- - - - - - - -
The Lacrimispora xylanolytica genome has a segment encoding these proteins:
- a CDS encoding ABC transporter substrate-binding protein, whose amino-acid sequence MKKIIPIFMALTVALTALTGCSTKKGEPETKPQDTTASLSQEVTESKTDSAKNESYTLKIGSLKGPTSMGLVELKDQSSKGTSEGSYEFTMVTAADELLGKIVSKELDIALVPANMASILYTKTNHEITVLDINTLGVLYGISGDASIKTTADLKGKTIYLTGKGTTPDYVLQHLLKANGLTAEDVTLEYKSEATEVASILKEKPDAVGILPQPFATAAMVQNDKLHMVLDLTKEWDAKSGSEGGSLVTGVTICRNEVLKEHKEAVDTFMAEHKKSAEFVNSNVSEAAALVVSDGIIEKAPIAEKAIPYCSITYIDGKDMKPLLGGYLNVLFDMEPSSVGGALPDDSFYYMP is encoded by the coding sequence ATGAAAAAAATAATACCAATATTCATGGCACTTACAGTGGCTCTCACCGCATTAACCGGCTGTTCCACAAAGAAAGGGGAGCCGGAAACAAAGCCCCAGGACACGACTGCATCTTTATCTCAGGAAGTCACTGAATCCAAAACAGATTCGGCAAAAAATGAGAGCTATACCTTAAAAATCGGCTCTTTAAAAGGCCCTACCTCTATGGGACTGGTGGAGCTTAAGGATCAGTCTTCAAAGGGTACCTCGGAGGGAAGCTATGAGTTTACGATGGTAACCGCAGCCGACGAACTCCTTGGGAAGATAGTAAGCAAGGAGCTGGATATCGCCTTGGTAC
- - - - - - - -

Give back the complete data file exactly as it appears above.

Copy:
The Lacrimispora xylanolytica genome has a segment encoding these proteins:
- a CDS encoding ABC transporter substrate-binding protein, whose amino-acid sequence MKKIIPIFMALTVALTALTGCSTKKGEPETKPQDTTASLSQEVTESKTDSAKNESYTLKIGSLKGPTSMGLVELKDQSSKGTSEGSYEFTMVTAADELLGKIVSKELDIALVPANMASILYTKTNHEITVLDINTLGVLYGISGDASIKTTADLKGKTIYLTGKGTTPDYVLQHLLKANGLTAEDVTLEYKSEATEVASILKEKPDAVGILPQPFATAAMVQNDKLHMVLDLTKEWDAKSGSEGGSLVTGVTICRNEVLKEHKEAVDTFMAEHKKSAEFVNSNVSEAAALVVSDGIIEKAPIAEKAIPYCSITYIDGKDMKPLLGGYLNVLFDMEPSSVGGALPDDSFYYMP is encoded by the coding sequence ATGAAAAAAATAATACCAATATTCATGGCACTTACAGTGGCTCTCACCGCATTAACCGGCTGTTCCACAAAGAAAGGGGAGCCGGAAACAAAGCCCCAGGACACGACTGCATCTTTATCTCAGGAAGTCACTGAATCCAAAACAGATTCGGCAAAAAATGAGAGCTATACCTTAAAAATCGGCTCTTTAAAAGGCCCTACCTCTATGGGACTGGTGGAGCTTAAGGATCAGTCTTCAAAGGGTACCTCGGAGGGAAGCTATGAGTTTACGATGGTAACCGCAGCCGACGAACTCCTTGGGAAGATAGTAAGCAAGGAGCTGGATATCGCCTTGGTAC